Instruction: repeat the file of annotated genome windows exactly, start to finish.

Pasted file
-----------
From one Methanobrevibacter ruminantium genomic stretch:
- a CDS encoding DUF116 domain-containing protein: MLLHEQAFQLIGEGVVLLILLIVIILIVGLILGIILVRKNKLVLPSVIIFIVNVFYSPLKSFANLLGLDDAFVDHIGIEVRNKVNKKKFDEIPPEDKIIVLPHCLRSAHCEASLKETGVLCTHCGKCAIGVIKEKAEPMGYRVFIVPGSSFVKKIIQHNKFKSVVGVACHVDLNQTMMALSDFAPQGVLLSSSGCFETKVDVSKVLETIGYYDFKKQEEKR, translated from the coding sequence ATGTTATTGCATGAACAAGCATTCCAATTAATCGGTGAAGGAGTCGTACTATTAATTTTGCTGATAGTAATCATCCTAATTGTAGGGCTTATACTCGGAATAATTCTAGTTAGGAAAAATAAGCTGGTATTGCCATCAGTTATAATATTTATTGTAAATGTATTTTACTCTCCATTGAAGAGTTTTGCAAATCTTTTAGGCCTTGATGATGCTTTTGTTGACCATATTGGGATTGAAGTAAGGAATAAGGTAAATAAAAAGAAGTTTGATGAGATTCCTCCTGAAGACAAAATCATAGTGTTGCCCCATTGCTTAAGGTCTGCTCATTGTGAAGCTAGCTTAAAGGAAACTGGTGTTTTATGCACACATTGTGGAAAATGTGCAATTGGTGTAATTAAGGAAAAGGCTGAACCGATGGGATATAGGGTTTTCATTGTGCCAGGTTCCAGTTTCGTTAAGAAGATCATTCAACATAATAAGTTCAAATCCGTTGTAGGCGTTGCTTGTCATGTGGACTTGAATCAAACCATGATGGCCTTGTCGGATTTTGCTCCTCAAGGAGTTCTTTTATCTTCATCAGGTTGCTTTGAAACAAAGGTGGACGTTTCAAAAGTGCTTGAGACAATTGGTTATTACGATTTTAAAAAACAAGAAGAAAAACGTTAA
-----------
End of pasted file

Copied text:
From one Methanobrevibacter ruminantium genomic stretch:
- a CDS encoding DUF116 domain-containing protein: MLLHEQAFQLIGEGVVLLILLIVIILIVGLILGIILVRKNKLVLPSVIIFIVNVFYSPLKSFANLLGLDDAFVDHIGIEVRNKVNKKKFDEIPPEDKIIVLPHCLRSAHCEASLKETGVLCTHCGKCAIGVIKEKAEPMGYRVFIVPGSSFVKKIIQHNKFKSVVGVACHVDLNQTMMALSDFAPQGVLLSSSGCFETKVDVSKVLETIGYYDFKKQEEKR, translated from the coding sequence ATGTTATTGCATGAACAAGCATTCCAATTAATCGGTGAAGGAGTCGTACTATTAATTTTGCTGATAGTAATCATCCTAATTGTAGGGCTTATACTCGGAATAATTCTAGTTAGGAAAAATAAGCTGGTATTGCCATCAGTTATAATATTTATTGTAAATGTATTTTACTCTCCATTGAAGAGTTTTGCAAATCTTTTAGGCCTTGATGATGCTTTTGTTGACCATATTGGGATTGAAGTAAGGAATAAGGTAAATAAAAAGAAGTTTGATGAGATTCCTCCTGAAGACAAAATCATAGTGTTGCCCCATTGCTTAAGGTCTGCTCATTGTGAAGCTAGCTTAAAGGAAACTGGTGTTTTATGCACACATTGTGGAAAATGTGCAATTGGTGTAATTAAGGAAAAGGCTGAACCGATGGGATATAGGGTTTTCATTGTGCCAGGTTCCAGTTTCGTTAAGAAGATCATTCAACATAATAAGTTCAAATCCGTTGTAGGCGTTGCTTGTCATGTGGACTTGAATCAAACCATGATGGCCTTGTCGGATTTTGCTCCTCAAGGAGTTCTTTTATCTTCATCAGGTTGCTTTGAAACAAAGGTGGACGTTTCAAAAGTGCTTGAGACAATTGGTTATTACGATTTTAAAAAACAAGAAGAAAAACGTTAA